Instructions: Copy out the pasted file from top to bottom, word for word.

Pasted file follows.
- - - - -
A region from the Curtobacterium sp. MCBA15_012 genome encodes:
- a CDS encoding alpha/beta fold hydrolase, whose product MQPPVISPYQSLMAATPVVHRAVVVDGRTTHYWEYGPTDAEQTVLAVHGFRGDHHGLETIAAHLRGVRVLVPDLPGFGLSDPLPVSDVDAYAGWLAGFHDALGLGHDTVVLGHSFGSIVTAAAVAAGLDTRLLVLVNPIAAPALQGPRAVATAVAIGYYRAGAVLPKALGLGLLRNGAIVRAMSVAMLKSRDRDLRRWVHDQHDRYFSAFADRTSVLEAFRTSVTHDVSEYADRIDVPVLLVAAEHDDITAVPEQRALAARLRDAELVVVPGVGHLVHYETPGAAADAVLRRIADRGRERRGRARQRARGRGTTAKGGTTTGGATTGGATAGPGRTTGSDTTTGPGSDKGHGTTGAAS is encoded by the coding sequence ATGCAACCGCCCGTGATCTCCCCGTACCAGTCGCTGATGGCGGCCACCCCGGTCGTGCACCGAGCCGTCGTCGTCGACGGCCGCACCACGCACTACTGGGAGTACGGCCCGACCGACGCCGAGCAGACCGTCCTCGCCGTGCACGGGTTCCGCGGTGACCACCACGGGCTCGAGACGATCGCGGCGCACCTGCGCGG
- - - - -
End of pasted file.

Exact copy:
A region from the Curtobacterium sp. MCBA15_012 genome encodes:
- a CDS encoding alpha/beta fold hydrolase, whose product MQPPVISPYQSLMAATPVVHRAVVVDGRTTHYWEYGPTDAEQTVLAVHGFRGDHHGLETIAAHLRGVRVLVPDLPGFGLSDPLPVSDVDAYAGWLAGFHDALGLGHDTVVLGHSFGSIVTAAAVAAGLDTRLLVLVNPIAAPALQGPRAVATAVAIGYYRAGAVLPKALGLGLLRNGAIVRAMSVAMLKSRDRDLRRWVHDQHDRYFSAFADRTSVLEAFRTSVTHDVSEYADRIDVPVLLVAAEHDDITAVPEQRALAARLRDAELVVVPGVGHLVHYETPGAAADAVLRRIADRGRERRGRARQRARGRGTTAKGGTTTGGATTGGATAGPGRTTGSDTTTGPGSDKGHGTTGAAS is encoded by the coding sequence ATGCAACCGCCCGTGATCTCCCCGTACCAGTCGCTGATGGCGGCCACCCCGGTCGTGCACCGAGCCGTCGTCGTCGACGGCCGCACCACGCACTACTGGGAGTACGGCCCGACCGACGCCGAGCAGACCGTCCTCGCCGTGCACGGGTTCCGCGGTGACCACCACGGGCTCGAGACGATCGCGGCGCACCTGCGCGG